Under the U.S. Constitution, any person/defendant is considered innocent until proven guilty. If anyone found not guilty or has had the charges dropped without the State proceeding to trial and would like that finding published in the New Braunfels Herald-Zeitung, please contact managing editor Autumn Philips at (830) 625-9144 ext 220 or e-mail aphillips@herald-
Construction continues on Walnut Avenue
By Greg Bowen
Workers on the Walnut Avenue reconstruction project hauled out their jack-hammers this week and began demolition work on the Dry Comal Creek Bridge, which will be widened.
“We expect to be working on the expansion for the next few weeks,” said Assistant (Tty Engineer Octavio Garza.
Drivers are asked to be aware of a lane closure on the outside northbound lane only of Walnut Avenue from Katy Street across the Dry Comal Creek Bridge to North Academy Avenue.
The lane closure will allow for the widening work to proceed.
Installation of the stormwa-ter line continues between Cross and Stonewall streets.
“The new water main on Bridge Street is active,” Garza said. "The utility crew is cur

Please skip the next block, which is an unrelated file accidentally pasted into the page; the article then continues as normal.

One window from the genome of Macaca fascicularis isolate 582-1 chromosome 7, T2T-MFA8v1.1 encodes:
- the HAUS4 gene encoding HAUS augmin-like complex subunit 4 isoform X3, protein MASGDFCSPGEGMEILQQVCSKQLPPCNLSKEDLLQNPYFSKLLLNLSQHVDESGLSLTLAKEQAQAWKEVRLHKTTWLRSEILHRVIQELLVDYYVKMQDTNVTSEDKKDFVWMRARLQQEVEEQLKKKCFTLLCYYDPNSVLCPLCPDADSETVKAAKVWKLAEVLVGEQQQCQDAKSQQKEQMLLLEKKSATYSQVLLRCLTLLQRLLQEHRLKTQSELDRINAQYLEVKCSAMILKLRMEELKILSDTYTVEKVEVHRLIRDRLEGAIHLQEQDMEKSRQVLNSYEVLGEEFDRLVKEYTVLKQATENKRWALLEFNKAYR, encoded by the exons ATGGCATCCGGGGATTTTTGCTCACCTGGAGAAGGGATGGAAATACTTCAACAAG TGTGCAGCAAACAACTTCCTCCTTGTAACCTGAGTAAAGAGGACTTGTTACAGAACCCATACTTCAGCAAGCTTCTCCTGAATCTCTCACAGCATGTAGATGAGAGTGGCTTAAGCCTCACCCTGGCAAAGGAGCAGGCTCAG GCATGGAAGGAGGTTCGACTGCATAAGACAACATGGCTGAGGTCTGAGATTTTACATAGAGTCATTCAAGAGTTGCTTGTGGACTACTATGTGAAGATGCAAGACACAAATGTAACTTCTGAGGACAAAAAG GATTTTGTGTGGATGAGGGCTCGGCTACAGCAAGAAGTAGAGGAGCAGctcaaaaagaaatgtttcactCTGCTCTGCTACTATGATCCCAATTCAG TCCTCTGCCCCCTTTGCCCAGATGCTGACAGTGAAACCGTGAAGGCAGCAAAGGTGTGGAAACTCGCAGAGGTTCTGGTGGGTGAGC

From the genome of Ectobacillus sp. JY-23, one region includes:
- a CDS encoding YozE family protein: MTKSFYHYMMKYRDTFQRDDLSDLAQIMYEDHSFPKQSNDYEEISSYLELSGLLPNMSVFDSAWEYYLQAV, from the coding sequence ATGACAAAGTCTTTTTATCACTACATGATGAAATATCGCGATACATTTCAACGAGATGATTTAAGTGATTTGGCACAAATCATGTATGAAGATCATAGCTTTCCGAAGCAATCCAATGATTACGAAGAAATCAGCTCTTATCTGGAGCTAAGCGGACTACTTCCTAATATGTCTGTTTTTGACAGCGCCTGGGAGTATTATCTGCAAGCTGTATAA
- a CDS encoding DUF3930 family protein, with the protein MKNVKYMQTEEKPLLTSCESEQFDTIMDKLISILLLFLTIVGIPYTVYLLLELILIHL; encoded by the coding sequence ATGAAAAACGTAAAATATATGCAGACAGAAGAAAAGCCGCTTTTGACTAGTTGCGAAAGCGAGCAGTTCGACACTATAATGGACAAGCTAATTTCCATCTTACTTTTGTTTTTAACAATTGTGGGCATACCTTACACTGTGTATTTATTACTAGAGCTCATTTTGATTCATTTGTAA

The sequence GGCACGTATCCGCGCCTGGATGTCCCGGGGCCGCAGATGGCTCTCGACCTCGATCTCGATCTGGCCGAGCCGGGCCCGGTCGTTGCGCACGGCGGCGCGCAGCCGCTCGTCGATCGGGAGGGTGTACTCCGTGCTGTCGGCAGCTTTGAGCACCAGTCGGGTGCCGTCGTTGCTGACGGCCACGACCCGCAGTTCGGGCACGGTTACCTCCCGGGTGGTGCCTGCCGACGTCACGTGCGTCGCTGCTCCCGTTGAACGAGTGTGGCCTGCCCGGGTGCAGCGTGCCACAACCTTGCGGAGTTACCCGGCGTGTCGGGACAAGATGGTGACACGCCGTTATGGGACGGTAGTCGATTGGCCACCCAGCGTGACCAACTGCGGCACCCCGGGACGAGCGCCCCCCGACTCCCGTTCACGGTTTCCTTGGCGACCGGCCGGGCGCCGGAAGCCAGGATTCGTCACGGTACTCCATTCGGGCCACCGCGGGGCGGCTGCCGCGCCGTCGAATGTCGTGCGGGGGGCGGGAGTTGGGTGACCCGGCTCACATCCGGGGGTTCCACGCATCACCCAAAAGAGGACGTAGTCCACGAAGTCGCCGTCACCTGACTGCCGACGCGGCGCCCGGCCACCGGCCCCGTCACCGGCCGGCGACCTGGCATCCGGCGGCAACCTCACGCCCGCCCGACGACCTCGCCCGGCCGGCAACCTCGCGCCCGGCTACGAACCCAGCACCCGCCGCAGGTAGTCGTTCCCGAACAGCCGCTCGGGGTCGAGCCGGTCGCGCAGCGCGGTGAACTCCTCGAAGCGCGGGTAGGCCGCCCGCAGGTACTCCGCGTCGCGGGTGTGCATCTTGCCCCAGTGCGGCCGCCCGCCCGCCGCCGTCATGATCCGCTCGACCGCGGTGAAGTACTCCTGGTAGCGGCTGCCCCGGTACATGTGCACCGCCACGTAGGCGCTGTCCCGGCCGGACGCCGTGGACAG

Construction on Walnut Avenue continues Monday.
rently cutting and capping the old main.”
New Braunfels Utilities is scheduled to start adjusting aerial lines from Landa Street towards the Dry Comal Creek next week.
“This work will take a few weeks to complete and will
require varying lane closures. Once NBU — and Time Warner and AT&T — complete their adjustments, we ll start advancing the stormwater line from the outfall at the Dry Comal Creek towards Landa Street,” he said.
Work on the $27.8 million reconstruction project began in September 2010 and is expected to take three years to complete.
For more information on the project, visit the project website www.nbtexas. org/WalnutConstruction.
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February 19,h & 20th 10am - 5pm
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The only optical in New Braunfels to carry Fendi Frames!